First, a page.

One City, Many Children – The history (and future) of Reggio Emilia

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At Bonkers Beat we are big believers in the idea that we should never stop learning. That’s why we are looking for opportunities to continue our education and discover more.
For anyone who is passionate about early childhood education, the Reggio Emilia Approach is well worth delving into. In this blog, we’re going to take a look at what it is, how it started and why Reggio Emilia is so important now.

How did the Reggio Emilia Approach begin?

The city of Reggio Emilia in northern Italy was once recognised as the birthplace of lambrusco, parmigiano cheese and even the Italian flag. Today it is renowned for the early childhood education approach that began there and is being adopted all over the world.
The Reggio Emilia Approach was first developed in Italy in a very small city called Reggio Emilia. It was post-war times, with the people in this city looking forward to embracing a change for the better. Equality and hope for the future were front of mind for many.

What is the Reggio Emilia Approach?

Reggio Emilia harnesses the natural connections and curiosity within children’s lives – communities, family, nature – and builds on these to create a learning environment that allows children to blossom.
There is no ‘one way’ of approaching Reggio Emilia – rather than a set of guidelines or a strict pedagogy, Reggio Emilia is, as we refer to it, an approach.
Of course, with Reggio Emilia children flourishing, the approach was fascinating and coveted by countries all over the world. However, only in 70s that some Reggio Emilia values and guidelines were established and others could utilise the power of Reggio’s central elements, those being:

  • children’s relationships with other children, teachers, parents and their classroom environment;
  • documentation of the children’s learning as a way to make their thinking and theorising visible – and convey a strong image of an intelligent child;
  • project work, where children are engaged in explorations of their world, making choices about what they will investigate, and then together with their teachers and peers making meaning;
  • the many ways children express themselves called the “100 Languages” with a strong emphasis on the visual arts; and
  • active listening, where children’s voices, thoughts and opinions are valued (as much as the teachers’).

[Via The Conversation]

“What children learn does not follow as an automatic result of what is taught, rather, it is in large part due to the children’s own doing, as a consequence of their activities and our resources.” —Loris Malaguzzi, The Hundred Languages of Children

The Master Mind Behind the Reggio Emilia Approach

A local teacher, Loris Malaguzzi, played an influential role, even training as a psychologist in order to gain a better understanding of how to guide families and their children through early years of education. Malaguzzi was passionate about studying a wide range of pedagogies, using parts of theories he believed would best serve the early development of children.
It is safe to say that the Reggio Emilia Approach has been inspired by the likes of Gardner, Montessori, Freud and many others. Malaguzzi worked closely with a small group of educators over the years to develop the Reggio Emilia Approach and train others, ensuring that the focus always remained centred around the child.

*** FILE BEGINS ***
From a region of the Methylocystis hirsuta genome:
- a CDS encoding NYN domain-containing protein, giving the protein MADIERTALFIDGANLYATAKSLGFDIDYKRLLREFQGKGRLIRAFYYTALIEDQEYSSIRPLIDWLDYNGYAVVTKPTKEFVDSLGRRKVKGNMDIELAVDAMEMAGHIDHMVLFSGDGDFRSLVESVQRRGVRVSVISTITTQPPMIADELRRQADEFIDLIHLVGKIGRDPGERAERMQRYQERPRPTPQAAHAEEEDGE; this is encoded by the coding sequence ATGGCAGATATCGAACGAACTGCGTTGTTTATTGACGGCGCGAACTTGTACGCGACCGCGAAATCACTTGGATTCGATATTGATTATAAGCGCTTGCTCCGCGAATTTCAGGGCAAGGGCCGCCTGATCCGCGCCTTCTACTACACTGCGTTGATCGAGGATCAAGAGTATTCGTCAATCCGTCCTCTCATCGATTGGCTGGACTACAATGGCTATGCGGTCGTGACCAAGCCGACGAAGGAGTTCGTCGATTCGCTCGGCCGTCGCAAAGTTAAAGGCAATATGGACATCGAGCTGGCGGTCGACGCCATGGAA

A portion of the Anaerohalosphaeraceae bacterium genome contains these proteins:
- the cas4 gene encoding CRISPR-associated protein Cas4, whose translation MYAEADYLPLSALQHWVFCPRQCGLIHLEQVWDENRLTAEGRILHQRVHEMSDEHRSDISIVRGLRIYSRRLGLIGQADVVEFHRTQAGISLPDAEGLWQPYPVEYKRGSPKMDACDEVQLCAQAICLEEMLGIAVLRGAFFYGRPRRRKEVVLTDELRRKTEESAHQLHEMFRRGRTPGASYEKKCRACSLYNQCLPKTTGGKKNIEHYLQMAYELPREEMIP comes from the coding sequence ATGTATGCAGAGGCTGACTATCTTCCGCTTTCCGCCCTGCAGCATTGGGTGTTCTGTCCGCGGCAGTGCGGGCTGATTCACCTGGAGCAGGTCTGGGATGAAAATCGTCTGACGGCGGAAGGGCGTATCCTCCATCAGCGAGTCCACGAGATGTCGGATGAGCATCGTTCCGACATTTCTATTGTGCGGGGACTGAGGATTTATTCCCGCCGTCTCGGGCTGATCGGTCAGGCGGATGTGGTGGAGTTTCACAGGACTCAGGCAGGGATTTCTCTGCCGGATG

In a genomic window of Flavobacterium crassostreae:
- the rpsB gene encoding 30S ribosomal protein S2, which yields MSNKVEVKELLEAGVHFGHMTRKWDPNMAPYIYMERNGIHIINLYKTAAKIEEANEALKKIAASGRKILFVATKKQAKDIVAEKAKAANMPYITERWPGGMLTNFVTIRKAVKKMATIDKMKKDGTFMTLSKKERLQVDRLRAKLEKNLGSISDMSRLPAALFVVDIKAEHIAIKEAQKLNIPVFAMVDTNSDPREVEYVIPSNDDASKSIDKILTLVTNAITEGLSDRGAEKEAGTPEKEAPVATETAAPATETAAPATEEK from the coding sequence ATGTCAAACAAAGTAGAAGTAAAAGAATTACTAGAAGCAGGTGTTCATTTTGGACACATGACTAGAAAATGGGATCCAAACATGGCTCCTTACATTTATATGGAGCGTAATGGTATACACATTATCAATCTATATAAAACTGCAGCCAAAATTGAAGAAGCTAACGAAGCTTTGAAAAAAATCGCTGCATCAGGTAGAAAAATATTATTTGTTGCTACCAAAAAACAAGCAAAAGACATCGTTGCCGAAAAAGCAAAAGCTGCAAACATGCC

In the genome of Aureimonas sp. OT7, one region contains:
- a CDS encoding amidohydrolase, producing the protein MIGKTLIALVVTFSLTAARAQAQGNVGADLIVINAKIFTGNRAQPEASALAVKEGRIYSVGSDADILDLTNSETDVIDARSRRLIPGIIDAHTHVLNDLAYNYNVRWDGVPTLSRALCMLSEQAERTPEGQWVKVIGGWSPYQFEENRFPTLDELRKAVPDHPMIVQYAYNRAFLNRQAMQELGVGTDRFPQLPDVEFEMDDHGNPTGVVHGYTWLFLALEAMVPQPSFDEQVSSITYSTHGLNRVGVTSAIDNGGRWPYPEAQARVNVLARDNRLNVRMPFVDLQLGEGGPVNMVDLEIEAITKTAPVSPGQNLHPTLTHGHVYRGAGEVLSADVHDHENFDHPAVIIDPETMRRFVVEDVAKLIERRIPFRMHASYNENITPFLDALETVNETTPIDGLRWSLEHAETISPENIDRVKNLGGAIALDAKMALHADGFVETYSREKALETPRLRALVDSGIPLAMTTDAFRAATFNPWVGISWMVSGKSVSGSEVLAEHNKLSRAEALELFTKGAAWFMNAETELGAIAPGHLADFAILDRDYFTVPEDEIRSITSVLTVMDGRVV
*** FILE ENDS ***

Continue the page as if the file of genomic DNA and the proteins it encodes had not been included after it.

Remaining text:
Reggio Emilia’s Growth Beyond Italy

More like-minded centres were developed in Reggio Emilia itself and beyond, run with a heavy involvement from parents and communities – and this is at the heart of what the Reggio Emilia Approach is all about.
Play and self-guided exploration are also essential elements of the approach, returning to the idea of a holistic approach – educating the whole child and understanding that each child is unique.
Since its origins in that small Italian city, the Reggio Emilia Approach has been celebrated across the world. From the United States, to Australia, the UK – it has had a far-reaching impact on early childhood education.
It’s interesting to note that you cannot have a ‘Reggio Emilia Centre’ as such unless you are in fact in the city itself. Your centre can incorporate Reggio Emilia’s values and practices into its own philosophy, but there is no certification process to be an official Reggio Emilia centre because they really cannot exist outside of their own historical and cultural circumstances. This should not deter you from exploring and incorporating elements of this effective and fascinating approach in your centre and being a Reggio Emilia inspired service. The Bonkers Beat programs and our centre’s philosophy resonates with Reggio Emilia values and certainly has its roots in this progressive approach.

Why is Reggio Emilia so important today?

In the 21st century the need for critical thinking, questioning and exploring what we are presented with is more important than ever before. In a world where we are inundated with information, the ability to sift through and find what applies to us and how it applies to us is vital to find our way through life.
The Reggio Emilia approach inspires educators and parents to enhance children’s ability to think and learn. It allows us to take a holistic approach, giving much-needed attention to social and emotional development as well as developing creativity and confidence while empowering children to find their way independently and at their own pace.
I have lots more to share with you about my personal experience of the recent Reggio Emilia Study Tour – so keep your eyes open for this in the weeks to come.
We’d love to know your thoughts and/or experiences when it comes to the Reggio Emilia Approach. Join the discussion on Facebook.

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